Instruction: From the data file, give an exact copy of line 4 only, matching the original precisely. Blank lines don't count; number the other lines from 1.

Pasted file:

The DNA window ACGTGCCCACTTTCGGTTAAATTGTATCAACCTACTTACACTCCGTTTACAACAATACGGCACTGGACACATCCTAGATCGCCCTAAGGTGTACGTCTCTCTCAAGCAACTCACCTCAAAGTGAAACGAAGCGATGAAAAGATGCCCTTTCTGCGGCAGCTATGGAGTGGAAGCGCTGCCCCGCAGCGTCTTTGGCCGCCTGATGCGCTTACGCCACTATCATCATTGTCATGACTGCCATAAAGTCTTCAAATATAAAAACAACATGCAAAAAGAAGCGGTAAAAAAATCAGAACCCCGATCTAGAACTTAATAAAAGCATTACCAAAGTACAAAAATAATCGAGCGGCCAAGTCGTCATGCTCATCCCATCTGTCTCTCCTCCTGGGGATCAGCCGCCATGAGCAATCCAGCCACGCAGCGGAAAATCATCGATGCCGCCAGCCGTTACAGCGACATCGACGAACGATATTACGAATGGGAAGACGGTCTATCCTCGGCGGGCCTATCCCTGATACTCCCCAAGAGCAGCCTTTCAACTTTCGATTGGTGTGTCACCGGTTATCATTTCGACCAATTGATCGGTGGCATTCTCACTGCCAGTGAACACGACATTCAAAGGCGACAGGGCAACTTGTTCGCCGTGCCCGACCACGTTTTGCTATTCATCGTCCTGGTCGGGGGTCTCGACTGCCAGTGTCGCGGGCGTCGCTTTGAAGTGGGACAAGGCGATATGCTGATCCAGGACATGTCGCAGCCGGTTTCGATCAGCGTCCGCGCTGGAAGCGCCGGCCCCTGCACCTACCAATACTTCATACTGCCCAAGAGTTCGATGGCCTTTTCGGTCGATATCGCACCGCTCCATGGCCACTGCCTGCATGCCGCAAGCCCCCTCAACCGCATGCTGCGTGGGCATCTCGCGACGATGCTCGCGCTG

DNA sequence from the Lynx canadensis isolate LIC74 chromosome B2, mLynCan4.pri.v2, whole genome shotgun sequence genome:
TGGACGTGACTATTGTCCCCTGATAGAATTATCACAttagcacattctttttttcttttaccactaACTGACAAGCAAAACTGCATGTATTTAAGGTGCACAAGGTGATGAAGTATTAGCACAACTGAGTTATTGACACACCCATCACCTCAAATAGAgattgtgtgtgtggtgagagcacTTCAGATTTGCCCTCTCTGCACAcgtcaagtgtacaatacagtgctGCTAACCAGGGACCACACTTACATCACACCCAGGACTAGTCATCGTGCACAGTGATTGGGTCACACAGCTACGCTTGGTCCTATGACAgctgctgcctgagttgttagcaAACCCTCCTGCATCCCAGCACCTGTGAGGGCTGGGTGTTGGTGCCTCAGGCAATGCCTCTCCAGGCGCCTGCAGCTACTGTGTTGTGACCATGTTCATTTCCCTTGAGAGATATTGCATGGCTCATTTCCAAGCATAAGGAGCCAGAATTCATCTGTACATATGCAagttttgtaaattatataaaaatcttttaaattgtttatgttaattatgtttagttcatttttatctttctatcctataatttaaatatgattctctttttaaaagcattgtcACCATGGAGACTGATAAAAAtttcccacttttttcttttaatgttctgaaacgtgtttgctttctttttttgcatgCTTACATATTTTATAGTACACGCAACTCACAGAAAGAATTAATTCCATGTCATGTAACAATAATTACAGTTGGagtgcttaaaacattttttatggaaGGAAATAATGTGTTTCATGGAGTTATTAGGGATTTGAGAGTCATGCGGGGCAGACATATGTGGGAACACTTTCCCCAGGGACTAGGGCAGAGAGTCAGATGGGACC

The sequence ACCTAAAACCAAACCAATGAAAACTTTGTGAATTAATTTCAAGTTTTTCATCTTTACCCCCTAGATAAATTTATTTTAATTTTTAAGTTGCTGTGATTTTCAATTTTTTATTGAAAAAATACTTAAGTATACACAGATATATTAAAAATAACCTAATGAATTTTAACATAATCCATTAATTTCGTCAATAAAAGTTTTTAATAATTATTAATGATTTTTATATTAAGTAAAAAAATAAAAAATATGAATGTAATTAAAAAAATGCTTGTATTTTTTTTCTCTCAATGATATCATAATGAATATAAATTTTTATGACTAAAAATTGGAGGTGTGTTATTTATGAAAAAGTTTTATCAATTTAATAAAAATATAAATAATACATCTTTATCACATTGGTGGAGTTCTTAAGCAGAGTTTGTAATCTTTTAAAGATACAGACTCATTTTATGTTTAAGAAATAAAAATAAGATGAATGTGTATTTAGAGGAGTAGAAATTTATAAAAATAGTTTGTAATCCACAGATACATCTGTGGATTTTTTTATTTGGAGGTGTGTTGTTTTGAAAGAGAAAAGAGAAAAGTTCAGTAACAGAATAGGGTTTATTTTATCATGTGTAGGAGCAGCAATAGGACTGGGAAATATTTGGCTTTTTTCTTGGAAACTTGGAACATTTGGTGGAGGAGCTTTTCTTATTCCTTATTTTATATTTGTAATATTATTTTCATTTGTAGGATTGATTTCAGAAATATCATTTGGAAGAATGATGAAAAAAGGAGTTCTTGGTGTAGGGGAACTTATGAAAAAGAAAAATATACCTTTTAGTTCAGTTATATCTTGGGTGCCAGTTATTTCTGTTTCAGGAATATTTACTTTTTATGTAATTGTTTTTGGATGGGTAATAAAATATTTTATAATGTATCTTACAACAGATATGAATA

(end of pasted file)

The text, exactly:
The sequence ACCTAAAACCAAACCAATGAAAACTTTGTGAATTAATTTCAAGTTTTTCATCTTTACCCCCTAGATAAATTTATTTTAATTTTTAAGTTGCTGTGATTTTCAATTTTTTATTGAAAAAATACTTAAGTATACACAGATATATTAAAAATAACCTAATGAATTTTAACATAATCCATTAATTTCGTCAATAAAAGTTTTTAATAATTATTAATGATTTTTATATTAAGTAAAAAAATAAAAAATATGAATGTAATTAAAAAAATGCTTGTATTTTTTTTCTCTCAATGATATCATAATGAATATAAATTTTTATGACTAAAAATTGGAGGTGTGTTATTTATGAAAAAGTTTTATCAATTTAATAAAAATATAAATAATACATCTTTATCACATTGGTGGAGTTCTTAAGCAGAGTTTGTAATCTTTTAAAGATACAGACTCATTTTATGTTTAAGAAATAAAAATAAGATGAATGTGTATTTAGAGGAGTAGAAATTTATAAAAATAGTTTGTAATCCACAGATACATCTGTGGATTTTTTTATTTGGAGGTGTGTTGTTTTGAAAGAGAAAAGAGAAAAGTTCAGTAACAGAATAGGGTTTATTTTATCATGTGTAGGAGCAGCAATAGGACTGGGAAATATTTGGCTTTTTTCTTGGAAACTTGGAACATTTGGTGGAGGAGCTTTTCTTATTCCTTATTTTATATTTGTAATATTATTTTCATTTGTAGGATTGATTTCAGAAATATCATTTGGAAGAATGATGAAAAAAGGAGTTCTTGGTGTAGGGGAACTTATGAAAAAGAAAAATATACCTTTTAGTTCAGTTATATCTTGGGTGCCAGTTATTTCTGTTTCAGGAATATTTACTTTTTATGTAATTGTTTTTGGATGGGTAATAAAATATTTTATAATGTATCTTACAACAGATATGAATA